David Skeel relates his experience visiting an Italian language service while in Milan:
I ended up in the Italian language service because of the timing of the services—certainly not because of proficiency in Italian, which is still years away. ...It also reminds me of the arguments made by traditional Catholics for the Tridentine Mass. Having attended for many years a mass in which the Alleluia, Kyrie, Gloria, Credo, Sanctus, Benedictus, and Agnus Dei are chanted (Gregorian) in Latin, I could attend a Tridentine Mass anywhere in the world and fully participate in key sections of the Mass, which I can't do when the entire Mass is conducted in the vernacular. A mix of Latin and the vernacular thus strikes me as ideal, providing a sort of leingua franca that binds all Catholics together.
The wonderfully lively service made me see contemporary worship songs projected on a screen in a new light. The general familiarity of praise songs, and the simplicity of the words, enabled me to join in the worship to an extent that wouldn’t have been possible otherwise. Even I understood lines like “Cantero del tuo amor/per sempre” (I will sing of your love always). It reminded me of the argument that the Catholic church has always made for paintings and other art in the church—that it made it possible for ordinary people to understand the richness of the Bible in an era when few could read.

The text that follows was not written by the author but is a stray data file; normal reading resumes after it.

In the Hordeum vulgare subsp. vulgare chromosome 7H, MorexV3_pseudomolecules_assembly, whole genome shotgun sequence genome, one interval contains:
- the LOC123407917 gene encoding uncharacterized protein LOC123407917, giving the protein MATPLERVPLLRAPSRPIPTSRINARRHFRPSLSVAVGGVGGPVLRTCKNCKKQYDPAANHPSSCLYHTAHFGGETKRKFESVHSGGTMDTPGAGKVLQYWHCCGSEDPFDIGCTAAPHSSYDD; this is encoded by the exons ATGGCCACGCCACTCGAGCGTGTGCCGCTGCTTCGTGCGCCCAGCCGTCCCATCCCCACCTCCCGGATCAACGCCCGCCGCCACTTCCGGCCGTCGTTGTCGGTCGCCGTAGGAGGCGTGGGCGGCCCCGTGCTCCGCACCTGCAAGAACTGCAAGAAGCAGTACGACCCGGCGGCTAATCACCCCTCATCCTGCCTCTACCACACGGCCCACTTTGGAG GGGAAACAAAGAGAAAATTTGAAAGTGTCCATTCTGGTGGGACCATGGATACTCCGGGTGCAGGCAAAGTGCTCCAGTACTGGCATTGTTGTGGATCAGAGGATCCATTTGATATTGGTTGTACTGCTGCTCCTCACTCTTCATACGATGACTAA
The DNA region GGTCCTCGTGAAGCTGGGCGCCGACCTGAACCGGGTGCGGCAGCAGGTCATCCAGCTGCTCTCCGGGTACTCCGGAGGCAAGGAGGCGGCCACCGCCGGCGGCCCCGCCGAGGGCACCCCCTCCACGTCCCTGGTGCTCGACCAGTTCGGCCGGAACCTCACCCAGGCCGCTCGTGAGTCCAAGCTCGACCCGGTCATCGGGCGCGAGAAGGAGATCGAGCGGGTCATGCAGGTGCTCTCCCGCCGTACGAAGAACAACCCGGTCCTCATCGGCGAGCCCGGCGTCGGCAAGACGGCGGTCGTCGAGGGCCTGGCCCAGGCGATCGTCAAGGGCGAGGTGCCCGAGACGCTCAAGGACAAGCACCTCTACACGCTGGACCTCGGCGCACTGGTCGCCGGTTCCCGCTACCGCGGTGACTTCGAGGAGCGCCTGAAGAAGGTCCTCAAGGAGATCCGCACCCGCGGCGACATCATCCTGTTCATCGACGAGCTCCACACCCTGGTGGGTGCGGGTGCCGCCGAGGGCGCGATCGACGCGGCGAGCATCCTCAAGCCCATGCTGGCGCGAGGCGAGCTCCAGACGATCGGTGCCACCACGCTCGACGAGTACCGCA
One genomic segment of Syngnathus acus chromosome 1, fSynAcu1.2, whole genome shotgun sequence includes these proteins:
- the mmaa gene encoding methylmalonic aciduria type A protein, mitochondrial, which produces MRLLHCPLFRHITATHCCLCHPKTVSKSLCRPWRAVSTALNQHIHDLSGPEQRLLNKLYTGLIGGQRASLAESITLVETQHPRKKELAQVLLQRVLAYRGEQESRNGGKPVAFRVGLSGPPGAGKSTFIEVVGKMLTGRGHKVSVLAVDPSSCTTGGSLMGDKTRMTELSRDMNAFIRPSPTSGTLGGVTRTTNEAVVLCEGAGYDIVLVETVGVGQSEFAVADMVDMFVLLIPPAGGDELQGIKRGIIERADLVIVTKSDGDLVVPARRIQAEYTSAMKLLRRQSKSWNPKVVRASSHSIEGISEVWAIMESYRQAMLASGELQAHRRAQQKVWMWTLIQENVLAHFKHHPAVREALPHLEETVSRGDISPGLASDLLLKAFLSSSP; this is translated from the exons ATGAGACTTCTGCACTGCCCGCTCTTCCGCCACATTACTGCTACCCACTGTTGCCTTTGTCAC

As for "praise songs," however, don't get me started. Praise songs, worship rock bands, and PowerPoint sing along screens are all part of what drove me across the Tiber. (Of course, then I found about guitar masses. Shudder.) But YMMV.